Forty years ago, a 6-year-old boy in a cowboy hat asked Gary Ridgway a question:
"Why did you kill me?"
Blood streamed from a stab wound in the boy's side and ran into his cowboy boots.
Ridgway, a teenager then, did not answer immediately. He stood with the knife in his hand and laughed. Then he wiped both sides of the blade on the boy's shirt.
"I always wanted to know what it felt like to kill somebody," he said.
Years later, the boy remembered Ridgway walking away, "kinda puttin' his head in the air, you know, and laughin' real loud."
The boy survived. He spent several weeks in the hospital. The incision to repair his liver was about a foot long.
Eventually he moved from King County to California. A King County sheriff's detective found him there earlier this year.
The story of the stabbing appears in the 133-page summary of evidence submitted Wednesday by King County prosecutors, underlining Ridgway's admission to 48 murders, unmasking the Green River Killer.
Decades after the stabbing, the boy's question echoes across the years, in the voices of the families of Ridgway's victims.
Why did Ridgway kill? In the prosecutor's summary, investigators openly say they have no answer. During a news conference Thursday, Sheriff Dave Reichert, who chased Ridgway for 21 years, heard the same question, and replied the only way he could:
"Because he wanted to," Reichert said.
During one of Ridgway's many interviews with investigators and prosecutors over the past several months, a forensic psychologist asked whether something was missing in him that was present in other people.
"Caring," the killer replied.
Ridgway told investigators he never thought about how victims felt while he was killing them. He did not want to see their faces. To him, they were not people.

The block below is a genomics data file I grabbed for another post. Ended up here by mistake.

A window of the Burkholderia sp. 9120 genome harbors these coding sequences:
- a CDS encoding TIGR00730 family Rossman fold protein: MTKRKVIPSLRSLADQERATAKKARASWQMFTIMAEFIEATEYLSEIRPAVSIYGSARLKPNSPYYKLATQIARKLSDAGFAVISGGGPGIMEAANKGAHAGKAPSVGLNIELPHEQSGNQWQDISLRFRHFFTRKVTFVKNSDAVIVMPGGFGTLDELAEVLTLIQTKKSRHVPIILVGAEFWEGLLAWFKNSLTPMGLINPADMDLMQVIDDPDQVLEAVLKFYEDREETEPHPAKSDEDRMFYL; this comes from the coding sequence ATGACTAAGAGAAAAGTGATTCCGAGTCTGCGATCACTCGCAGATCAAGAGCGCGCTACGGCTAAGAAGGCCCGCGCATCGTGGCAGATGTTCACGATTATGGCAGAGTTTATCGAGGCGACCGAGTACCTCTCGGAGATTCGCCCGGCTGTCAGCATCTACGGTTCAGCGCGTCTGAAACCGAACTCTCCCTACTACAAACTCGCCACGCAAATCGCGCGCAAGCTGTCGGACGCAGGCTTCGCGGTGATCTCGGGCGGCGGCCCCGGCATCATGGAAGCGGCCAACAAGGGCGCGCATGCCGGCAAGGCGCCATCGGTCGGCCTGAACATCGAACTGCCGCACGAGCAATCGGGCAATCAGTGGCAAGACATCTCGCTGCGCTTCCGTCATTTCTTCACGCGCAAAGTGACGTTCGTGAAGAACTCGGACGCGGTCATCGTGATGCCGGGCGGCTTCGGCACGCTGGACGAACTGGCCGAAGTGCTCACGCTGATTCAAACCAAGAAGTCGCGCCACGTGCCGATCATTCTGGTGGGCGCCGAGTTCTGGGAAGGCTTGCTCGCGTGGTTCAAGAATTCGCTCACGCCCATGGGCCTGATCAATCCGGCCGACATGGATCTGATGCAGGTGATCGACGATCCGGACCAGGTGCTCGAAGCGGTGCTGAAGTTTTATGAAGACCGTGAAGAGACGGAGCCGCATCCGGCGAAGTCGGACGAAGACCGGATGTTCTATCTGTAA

Investigators trying to retrace his murderous steps after 20 years showed him photographs of victims. Generally Ridgway claimed not to recognize them.
"The women's faces don't ... mean anything to me," he said.
Ridgway's profound lack of empathy for others fits the definition of a psychopath, said Dr. Peter Roy-Byrne, chief of psychology at Harborview Medical Center in Seattle.
"They have no sense of what another person might go through," he said. "They are what psychoanalysis calls 'malignant narcissists.' They are so preoccupied, they are impervious to considering another individual except as a tool to meet their own needs."
While psychopaths care little for the needs of others, they know social rules exist, said Michelle Rosell, a professor of psychology at Pacific Lutheran University.
"They know what society expects from them, and they just don't care," she said. "They can work well within society's structures. In fact, a lot of times they say people who are antisocial can be quite charming. They can say and do the right things, but they do it for their benefit."
Ridgway knew how to gain his victims' trust. Court documents describe the tactics he used to make them feel comfortable. He flashed his wallet and showed a picture of his young son. When he brought a victim to the house near Sea-Tac Airport where he killed dozens of women, he showed them his son's room, and toys scattered across the floor.